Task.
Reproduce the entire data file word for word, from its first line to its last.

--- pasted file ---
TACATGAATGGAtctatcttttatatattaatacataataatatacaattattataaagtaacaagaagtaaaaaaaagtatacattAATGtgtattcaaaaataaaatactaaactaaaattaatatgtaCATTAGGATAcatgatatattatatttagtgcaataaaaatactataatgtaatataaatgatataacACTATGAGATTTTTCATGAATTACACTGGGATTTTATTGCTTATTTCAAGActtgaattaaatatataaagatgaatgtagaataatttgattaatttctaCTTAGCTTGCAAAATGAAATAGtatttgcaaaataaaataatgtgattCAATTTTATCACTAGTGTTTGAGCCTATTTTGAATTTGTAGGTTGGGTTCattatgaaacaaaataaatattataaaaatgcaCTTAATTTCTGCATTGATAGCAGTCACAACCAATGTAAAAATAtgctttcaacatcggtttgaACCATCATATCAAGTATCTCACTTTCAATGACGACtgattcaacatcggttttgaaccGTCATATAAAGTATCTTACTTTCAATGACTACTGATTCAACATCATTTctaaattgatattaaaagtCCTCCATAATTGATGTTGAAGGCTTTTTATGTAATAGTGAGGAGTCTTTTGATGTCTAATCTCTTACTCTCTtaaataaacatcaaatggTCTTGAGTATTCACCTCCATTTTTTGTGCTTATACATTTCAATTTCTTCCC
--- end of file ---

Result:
TACATGAATGGAtctatcttttatatattaatacataataatatacaattattataaagtaacaagaagtaaaaaaaagtatacattAATGtgtattcaaaaataaaatactaaactaaaattaatatgtaCATTAGGATAcatgatatattatatttagtgcaataaaaatactataatgtaatataaatgatataacACTATGAGATTTTTCATGAATTACACTGGGATTTTATTGCTTATTTCAAGActtgaattaaatatataaagatgaatgtagaataatttgattaatttctaCTTAGCTTGCAAAATGAAATAGtatttgcaaaataaaataatgtgattCAATTTTATCACTAGTGTTTGAGCCTATTTTGAATTTGTAGGTTGGGTTCattatgaaacaaaataaatattataaaaatgcaCTTAATTTCTGCATTGATAGCAGTCACAACCAATGTAAAAATAtgctttcaacatcggtttgaACCATCATATCAAGTATCTCACTTTCAATGACGACtgattcaacatcggttttgaaccGTCATATAAAGTATCTTACTTTCAATGACTACTGATTCAACATCATTTctaaattgatattaaaagtCCTCCATAATTGATGTTGAAGGCTTTTTATGTAATAGTGAGGAGTCTTTTGATGTCTAATCTCTTACTCTCTtaaataaacatcaaatggTCTTGAGTATTCACCTCCATTTTTTGTGCTTATACATTTCAATTTCTTCCC